In­still­ing a Growth Mind­set to Drive In­no­va­tion

Rotman Management Magazine - - NEWS -

For the past year, as the head of in­no­va­tion at and run­ning our in­cu­ba­tor, Lu­men­lab, I have been work­ing with our teams to cre­ate dis­rup­tive busi­ness mod­els that drive growth. Reimag­in­ing in­sur­ance — by mov­ing be­yond the cur­rent def­i­ni­tion of what in­sur­ance could or should be — is our ob­jec­tive. In pur­su­ing it, we have dis­cov­ered that we can max­i­mize our im­pact not just by build­ing busi­nesses, but also by af­fect­ing cul­ture change.

Specif­i­cally, it has be­come clear that to achieve our ob­jec­tive, we need to in­still a growth mind­set in our peo­ple. As de­fined by Stan­ford Psy­chol­ogy Pro­fes­sor a growth mind­set is an at­ti­tude about ap­proach­ing chal­lenges that em­braces ex­plo­ration, ex­per­i­men­ta­tion and col­lab­o­ra­tion. The re­search of Prof. Dweck and oth­ers shows that fos­ter­ing this mind­set helps in­no­va­tors move an or­ga­ni­za­tion past an out­moded reliance on strict hi­er­ar­chies and sys­tems to­wards agility, brav­ery and in­ven­tive value cre­ation. Per Prof. Dweck, in­di­vid­u­als with a growth mind­set have been found to possess four char­ac­ter­is­tics: • They are Hy­per-cu­ri­ous; • They are Pas­sion­ately Trans­par­ent; • They are Su­per-so­cial; and • They are Adap­tive.

Very few peo­ple ex­hibit all four of th­ese traits — which is why it is so im­por­tant to build a team that brings all of th­ese qual­i­ties to­gether. An­chored by th­ese char­ac­ter­is­tics, a growth mind­set fos­ters four be­hav­iours that are es­sen­tial to in­no­va­tion:

The out­moded com­mand-and-con­trol style of man­age­ment as­sumed that ‘the com­pany knows best. A growth mind­set re­quires reach­ing out to cus­tomers to en­list them in co-cre­at­ing new prod­ucts and so­lu­tions. One way in which we’ve cul­ti­vated this be­hav­iour at Lu­men­lab is by build­ing a cus­tomer com­mu­ni­ca­tion plat­form called Misir, which we launched in Bangladesh. Akin to it is bust­ing myths by di­rectly ask­ing cus­tomers what they re­ally want. For ex­am­ple, it showed us that cus­tomers would pay more for a sim­pler in­sur­ance prod­uct.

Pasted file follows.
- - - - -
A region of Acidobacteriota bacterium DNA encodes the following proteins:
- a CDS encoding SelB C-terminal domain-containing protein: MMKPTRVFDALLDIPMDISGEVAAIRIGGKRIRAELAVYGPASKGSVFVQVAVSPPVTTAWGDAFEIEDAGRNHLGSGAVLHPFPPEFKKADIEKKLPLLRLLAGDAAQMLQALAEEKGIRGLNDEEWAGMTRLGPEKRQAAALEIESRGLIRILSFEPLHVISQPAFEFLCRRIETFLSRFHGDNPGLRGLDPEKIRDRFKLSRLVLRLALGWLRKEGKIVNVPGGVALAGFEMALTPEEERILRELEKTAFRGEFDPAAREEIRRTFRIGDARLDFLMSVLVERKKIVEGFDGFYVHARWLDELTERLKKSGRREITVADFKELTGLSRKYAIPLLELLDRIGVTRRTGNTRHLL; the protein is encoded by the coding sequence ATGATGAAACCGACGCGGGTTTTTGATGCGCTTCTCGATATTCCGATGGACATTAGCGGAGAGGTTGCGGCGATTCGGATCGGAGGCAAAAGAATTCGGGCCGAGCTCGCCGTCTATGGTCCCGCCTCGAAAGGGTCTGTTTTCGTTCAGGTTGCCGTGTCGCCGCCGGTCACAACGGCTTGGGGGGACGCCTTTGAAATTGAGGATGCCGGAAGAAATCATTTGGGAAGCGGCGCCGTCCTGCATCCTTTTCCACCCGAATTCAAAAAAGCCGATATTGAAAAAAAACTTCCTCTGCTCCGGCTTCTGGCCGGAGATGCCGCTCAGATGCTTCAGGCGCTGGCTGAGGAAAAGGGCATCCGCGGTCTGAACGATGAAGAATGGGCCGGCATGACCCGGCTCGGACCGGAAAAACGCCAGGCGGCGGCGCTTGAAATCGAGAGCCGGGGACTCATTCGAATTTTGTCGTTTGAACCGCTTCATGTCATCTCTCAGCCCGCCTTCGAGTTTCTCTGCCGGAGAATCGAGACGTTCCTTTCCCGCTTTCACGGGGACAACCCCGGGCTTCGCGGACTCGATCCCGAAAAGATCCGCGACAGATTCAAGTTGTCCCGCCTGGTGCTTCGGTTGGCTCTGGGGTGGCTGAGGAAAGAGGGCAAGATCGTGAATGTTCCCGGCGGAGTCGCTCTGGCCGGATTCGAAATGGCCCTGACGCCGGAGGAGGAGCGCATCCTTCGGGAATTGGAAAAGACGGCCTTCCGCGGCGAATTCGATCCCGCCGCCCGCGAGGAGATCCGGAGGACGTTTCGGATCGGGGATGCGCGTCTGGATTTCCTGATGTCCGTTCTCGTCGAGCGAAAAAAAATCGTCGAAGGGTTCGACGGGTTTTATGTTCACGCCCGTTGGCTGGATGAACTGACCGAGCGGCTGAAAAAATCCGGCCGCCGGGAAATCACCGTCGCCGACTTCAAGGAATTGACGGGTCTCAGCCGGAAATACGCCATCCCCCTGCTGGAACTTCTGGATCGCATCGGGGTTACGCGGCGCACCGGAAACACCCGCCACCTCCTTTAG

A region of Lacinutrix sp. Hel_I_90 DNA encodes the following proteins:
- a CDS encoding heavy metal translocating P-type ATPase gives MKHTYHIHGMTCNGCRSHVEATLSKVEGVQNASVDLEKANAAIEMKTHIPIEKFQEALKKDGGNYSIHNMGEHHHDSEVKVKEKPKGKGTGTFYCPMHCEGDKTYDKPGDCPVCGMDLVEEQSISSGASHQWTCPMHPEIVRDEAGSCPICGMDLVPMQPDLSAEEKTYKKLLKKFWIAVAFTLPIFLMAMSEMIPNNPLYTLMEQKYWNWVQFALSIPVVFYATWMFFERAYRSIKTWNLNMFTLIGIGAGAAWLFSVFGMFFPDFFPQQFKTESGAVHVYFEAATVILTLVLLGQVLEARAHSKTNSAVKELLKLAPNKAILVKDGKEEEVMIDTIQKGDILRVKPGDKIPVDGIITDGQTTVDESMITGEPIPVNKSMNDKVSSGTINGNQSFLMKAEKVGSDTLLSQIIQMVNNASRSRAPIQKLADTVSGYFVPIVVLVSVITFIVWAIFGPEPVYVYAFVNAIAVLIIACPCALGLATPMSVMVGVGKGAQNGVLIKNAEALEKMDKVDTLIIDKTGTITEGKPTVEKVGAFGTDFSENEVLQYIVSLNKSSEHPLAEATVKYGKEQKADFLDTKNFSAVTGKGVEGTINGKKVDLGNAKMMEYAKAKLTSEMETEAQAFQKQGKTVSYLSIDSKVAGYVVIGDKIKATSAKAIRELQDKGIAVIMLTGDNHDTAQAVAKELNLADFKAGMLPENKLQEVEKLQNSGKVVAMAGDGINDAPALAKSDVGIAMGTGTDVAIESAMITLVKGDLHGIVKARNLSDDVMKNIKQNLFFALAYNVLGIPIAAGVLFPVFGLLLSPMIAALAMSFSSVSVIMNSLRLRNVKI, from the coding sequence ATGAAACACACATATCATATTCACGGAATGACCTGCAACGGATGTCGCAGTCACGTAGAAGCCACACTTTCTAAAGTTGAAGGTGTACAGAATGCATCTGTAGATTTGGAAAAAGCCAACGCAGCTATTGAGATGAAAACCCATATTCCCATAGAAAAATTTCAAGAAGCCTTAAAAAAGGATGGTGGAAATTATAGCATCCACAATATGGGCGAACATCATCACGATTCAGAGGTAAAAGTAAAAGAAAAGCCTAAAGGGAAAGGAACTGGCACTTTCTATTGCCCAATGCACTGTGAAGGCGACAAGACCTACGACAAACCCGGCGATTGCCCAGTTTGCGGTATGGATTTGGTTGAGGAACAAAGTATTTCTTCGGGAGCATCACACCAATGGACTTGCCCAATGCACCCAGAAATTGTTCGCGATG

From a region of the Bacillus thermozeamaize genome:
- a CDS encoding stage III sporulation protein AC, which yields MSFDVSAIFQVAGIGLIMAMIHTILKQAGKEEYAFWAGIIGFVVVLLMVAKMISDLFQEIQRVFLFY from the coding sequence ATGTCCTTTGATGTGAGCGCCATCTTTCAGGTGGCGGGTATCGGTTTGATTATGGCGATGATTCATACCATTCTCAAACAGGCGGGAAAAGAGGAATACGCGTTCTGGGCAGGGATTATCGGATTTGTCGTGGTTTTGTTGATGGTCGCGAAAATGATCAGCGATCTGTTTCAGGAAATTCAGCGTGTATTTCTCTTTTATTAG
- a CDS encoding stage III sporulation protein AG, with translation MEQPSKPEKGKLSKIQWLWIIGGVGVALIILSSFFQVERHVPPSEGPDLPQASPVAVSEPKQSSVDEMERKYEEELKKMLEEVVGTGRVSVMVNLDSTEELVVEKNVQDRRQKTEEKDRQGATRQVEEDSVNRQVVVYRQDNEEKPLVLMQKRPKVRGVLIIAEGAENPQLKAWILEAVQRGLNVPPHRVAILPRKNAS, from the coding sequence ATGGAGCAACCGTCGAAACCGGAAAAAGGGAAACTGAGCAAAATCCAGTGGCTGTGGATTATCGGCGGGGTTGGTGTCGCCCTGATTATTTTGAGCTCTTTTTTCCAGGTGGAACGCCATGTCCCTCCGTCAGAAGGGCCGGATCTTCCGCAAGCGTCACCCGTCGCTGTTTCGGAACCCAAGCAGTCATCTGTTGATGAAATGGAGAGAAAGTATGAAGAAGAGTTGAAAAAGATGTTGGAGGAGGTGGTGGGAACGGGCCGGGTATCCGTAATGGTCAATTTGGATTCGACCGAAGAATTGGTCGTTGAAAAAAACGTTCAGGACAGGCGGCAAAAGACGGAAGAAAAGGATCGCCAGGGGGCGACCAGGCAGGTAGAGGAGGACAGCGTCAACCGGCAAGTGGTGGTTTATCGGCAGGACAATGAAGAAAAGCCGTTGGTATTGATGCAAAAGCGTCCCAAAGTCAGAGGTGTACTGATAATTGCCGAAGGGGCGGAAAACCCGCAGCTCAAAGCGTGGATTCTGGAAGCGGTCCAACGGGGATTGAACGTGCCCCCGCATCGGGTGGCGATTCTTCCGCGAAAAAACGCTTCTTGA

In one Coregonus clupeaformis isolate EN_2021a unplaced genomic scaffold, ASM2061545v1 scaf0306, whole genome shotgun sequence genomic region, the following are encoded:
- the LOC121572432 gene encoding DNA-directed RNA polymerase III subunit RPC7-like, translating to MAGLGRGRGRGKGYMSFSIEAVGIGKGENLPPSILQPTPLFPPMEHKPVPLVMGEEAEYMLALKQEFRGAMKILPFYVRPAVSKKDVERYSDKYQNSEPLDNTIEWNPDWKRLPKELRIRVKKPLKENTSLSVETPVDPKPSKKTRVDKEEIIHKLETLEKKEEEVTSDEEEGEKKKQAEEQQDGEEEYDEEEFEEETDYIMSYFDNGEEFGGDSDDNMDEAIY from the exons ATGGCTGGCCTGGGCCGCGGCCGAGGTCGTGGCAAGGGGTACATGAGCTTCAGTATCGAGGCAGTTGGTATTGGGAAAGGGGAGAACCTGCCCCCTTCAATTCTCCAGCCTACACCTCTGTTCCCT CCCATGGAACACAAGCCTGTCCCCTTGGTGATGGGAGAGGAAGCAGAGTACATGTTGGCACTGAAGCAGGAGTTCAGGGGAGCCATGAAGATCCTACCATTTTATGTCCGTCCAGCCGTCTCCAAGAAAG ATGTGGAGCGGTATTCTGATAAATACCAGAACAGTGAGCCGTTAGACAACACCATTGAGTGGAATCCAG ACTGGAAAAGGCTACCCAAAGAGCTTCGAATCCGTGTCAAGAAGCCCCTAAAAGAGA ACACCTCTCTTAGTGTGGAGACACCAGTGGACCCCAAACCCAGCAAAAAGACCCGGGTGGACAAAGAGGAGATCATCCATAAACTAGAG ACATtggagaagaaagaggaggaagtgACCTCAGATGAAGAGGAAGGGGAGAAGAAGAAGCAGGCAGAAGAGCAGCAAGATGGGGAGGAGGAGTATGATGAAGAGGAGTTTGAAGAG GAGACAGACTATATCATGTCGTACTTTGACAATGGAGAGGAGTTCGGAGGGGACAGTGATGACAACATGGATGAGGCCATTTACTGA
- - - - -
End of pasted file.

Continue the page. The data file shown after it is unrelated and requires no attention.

In­di­vid­u­als who are Hy­per-cu­ri­ous and Pas­sion­ately Trans­par­ent tend to be strong in this do­main.

This phrase was in­tro­duced by in his book of the same ti­tle, in which he de­scribes an ‘open, gen­er­ous, con­nected ap­proach to work’. Step­per cre­ated a so­cial col­lab­o­ra­tion plat­form for that is used by 60,000 em­ploy­ees and has helped to fa­cil­i­tate this work style. At Lu­men­lab, we’ve taken a page from his play­book and we en­cour­age or­ga­ni­za­tions to train em­ploy­ees to be more col­lab­o­ra­tive, shar­ing ideas and crit­i­cisms freely. Our own ap­proach is ex­actly anal­o­gous to the Blockchain — a dis­rup­tive dis­trib­uted pub­lic-ledger tech­nol­ogy with which we are ex­per­i­ment­ing. Those who are Pas­sion­ately Trans­par­ent and Su­per-so­cial tend to be strong in this area.

At many com­pa­nies, tar­gets for the year are set in stone in the an­nual plan and teams com­pete for

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